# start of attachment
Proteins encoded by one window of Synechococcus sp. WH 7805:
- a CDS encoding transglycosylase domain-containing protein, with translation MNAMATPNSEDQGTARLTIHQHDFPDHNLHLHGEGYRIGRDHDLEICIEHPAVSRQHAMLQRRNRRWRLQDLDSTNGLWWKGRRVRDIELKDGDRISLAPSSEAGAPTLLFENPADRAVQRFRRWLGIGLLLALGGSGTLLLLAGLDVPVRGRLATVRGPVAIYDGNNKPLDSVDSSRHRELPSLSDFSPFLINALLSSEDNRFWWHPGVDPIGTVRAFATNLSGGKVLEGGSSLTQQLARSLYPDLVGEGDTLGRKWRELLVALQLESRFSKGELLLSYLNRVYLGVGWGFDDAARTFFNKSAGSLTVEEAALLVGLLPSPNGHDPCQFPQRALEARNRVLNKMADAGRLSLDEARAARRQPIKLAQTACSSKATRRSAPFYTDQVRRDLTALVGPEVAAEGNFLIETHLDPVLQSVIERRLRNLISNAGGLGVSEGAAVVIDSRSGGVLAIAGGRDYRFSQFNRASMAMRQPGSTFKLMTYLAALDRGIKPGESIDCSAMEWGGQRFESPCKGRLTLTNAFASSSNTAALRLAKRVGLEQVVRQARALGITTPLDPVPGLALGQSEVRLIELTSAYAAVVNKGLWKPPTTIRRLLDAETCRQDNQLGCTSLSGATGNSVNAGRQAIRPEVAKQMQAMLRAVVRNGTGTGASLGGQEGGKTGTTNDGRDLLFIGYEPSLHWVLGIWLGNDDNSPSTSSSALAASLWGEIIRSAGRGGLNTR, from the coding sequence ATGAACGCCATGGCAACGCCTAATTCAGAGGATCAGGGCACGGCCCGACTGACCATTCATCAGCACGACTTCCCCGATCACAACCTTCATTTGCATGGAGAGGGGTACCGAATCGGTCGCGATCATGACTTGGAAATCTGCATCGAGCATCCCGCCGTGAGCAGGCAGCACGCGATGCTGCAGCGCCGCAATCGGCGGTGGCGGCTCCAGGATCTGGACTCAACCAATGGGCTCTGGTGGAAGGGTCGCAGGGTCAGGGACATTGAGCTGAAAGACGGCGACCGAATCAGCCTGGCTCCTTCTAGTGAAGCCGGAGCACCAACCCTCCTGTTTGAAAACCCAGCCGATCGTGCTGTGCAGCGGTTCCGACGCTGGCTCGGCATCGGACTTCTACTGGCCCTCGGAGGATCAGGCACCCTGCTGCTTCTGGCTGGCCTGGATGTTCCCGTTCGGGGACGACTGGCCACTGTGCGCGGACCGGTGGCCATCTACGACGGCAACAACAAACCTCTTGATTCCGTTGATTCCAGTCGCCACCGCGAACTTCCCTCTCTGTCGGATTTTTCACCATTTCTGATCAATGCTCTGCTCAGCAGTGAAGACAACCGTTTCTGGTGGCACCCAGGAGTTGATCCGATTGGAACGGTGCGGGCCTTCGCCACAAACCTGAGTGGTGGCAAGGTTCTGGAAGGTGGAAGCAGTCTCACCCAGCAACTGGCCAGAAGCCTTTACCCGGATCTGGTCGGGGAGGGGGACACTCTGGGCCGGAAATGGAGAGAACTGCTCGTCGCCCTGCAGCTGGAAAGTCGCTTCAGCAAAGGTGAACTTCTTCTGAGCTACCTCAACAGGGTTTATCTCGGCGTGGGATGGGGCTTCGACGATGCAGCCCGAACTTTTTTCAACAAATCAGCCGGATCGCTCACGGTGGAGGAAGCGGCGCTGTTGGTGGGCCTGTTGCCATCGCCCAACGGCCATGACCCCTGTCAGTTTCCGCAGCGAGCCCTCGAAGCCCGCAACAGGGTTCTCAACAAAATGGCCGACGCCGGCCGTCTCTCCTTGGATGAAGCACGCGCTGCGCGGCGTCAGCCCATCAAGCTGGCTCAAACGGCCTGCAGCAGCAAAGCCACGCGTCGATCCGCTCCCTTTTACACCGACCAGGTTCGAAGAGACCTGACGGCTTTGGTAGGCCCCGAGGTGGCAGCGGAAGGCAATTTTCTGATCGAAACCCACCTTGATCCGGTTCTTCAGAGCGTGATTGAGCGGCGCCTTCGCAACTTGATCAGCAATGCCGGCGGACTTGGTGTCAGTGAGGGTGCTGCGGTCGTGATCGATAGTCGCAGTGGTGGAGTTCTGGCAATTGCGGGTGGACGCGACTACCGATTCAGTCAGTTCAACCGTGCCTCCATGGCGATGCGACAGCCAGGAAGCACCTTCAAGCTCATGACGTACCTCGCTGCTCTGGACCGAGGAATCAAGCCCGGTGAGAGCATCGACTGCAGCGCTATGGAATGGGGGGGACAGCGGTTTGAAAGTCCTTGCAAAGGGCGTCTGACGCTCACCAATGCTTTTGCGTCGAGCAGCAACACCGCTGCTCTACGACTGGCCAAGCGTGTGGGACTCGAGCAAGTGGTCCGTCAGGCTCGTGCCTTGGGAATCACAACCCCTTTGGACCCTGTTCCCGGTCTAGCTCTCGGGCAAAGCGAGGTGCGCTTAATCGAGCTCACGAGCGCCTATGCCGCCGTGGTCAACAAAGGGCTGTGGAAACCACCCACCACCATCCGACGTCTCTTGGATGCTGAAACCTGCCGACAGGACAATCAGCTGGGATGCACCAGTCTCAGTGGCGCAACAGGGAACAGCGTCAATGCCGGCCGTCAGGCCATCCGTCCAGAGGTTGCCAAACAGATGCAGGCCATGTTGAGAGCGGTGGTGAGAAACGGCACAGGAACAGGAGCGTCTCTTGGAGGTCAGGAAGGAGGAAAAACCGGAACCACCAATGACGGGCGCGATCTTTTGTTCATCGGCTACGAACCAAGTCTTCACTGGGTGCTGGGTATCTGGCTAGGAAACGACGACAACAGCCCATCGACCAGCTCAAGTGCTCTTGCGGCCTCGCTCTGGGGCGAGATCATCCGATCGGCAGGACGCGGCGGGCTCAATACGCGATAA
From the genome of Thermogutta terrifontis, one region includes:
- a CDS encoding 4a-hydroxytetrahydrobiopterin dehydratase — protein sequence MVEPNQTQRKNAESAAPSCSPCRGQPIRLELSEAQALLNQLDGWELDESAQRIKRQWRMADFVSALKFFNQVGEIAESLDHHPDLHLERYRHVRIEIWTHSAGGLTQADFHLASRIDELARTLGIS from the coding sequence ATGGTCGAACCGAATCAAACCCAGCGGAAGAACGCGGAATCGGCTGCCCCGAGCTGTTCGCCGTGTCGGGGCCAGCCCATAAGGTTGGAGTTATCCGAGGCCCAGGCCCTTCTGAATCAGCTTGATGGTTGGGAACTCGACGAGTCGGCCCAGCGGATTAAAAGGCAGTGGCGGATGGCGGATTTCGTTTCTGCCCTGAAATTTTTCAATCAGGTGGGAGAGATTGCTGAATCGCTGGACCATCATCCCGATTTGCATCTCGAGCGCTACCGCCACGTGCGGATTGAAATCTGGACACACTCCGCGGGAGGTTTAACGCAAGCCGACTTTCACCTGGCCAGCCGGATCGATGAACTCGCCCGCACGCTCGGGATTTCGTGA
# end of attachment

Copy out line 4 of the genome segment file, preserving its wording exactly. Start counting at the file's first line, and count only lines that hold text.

- a CDS encoding 4a-hydroxytetrahydrobiopterin dehydratase — protein sequence MVEPNQTQRKNAESAAPSCSPCRGQPIRLELSEAQALLNQLDGWELDESAQRIKRQWRMADFVSALKFFNQVGEIAESLDHHPDLHLERYRHVRIEIWTHSAGGLTQADFHLASRIDELARTLGIS from the coding sequence ATGGTCGAACCGAATCAAACCCAGCGGAAGAACGCGGAATCGGCTGCCCCGAGCTGTTCGCCGTGTCGGGGCCAGCCCATAAGGTTGGAGTTATCCGAGGCCCAGGCCCTTCTGAATCAGCTTGATGGTTGGGAACTCGACGAGTCGGCCCAGCGGATTAAAAGGCAGTGGCGGATGGCGGATTTCGTTTCTGCCCTGAAATTTTTCAATCAGGTGGGAGAGATTGCTGAATCGCTGGACCATCATCCCGATTTGCATCTCGAGCGCTACCGCCACGTGCGGATTGAAATCTGGACACACTCCGCGGGAGGTTTAACGCAAGCCGACTTTCACCTGGCCAGCCGGATCGATGAACTCGCCCGCACGCTCGGGATTTCGTGA